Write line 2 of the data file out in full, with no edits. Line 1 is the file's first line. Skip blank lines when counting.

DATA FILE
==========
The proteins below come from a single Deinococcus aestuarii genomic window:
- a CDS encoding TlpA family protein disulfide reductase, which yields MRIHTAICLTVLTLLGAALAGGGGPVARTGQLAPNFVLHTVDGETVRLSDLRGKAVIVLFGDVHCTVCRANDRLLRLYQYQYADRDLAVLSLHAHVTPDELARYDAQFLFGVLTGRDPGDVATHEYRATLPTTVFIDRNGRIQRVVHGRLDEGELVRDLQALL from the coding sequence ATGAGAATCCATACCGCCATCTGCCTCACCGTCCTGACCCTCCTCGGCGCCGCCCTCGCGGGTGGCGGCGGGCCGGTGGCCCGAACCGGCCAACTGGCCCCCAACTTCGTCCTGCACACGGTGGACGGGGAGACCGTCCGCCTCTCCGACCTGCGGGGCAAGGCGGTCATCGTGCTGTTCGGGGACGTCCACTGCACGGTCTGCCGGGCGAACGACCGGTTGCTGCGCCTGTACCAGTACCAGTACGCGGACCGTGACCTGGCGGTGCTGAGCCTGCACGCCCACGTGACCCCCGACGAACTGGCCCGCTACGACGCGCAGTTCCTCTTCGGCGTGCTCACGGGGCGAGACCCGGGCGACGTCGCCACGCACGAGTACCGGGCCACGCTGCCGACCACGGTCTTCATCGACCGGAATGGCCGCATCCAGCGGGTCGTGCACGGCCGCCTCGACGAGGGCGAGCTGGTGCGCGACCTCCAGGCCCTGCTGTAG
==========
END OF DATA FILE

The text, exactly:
- a CDS encoding TlpA family protein disulfide reductase, which yields MRIHTAICLTVLTLLGAALAGGGGPVARTGQLAPNFVLHTVDGETVRLSDLRGKAVIVLFGDVHCTVCRANDRLLRLYQYQYADRDLAVLSLHAHVTPDELARYDAQFLFGVLTGRDPGDVATHEYRATLPTTVFIDRNGRIQRVVHGRLDEGELVRDLQALL from the coding sequence ATGAGAATCCATACCGCCATCTGCCTCACCGTCCTGACCCTCCTCGGCGCCGCCCTCGCGGGTGGCGGCGGGCCGGTGGCCCGAACCGGCCAACTGGCCCCCAACTTCGTCCTGCACACGGTGGACGGGGAGACCGTCCGCCTCTCCGACCTGCGGGGCAAGGCGGTCATCGTGCTGTTCGGGGACGTCCACTGCACGGTCTGCCGGGCGAACGACCGGTTGCTGCGCCTGTACCAGTACCAGTACGCGGACCGTGACCTGGCGGTGCTGAGCCTGCACGCCCACGTGACCCCCGACGAACTGGCCCGCTACGACGCGCAGTTCCTCTTCGGCGTGCTCACGGGGCGAGACCCGGGCGACGTCGCCACGCACGAGTACCGGGCCACGCTGCCGACCACGGTCTTCATCGACCGGAATGGCCGCATCCAGCGGGTCGTGCACGGCCGCCTCGACGAGGGCGAGCTGGTGCGCGACCTCCAGGCCCTGCTGTAG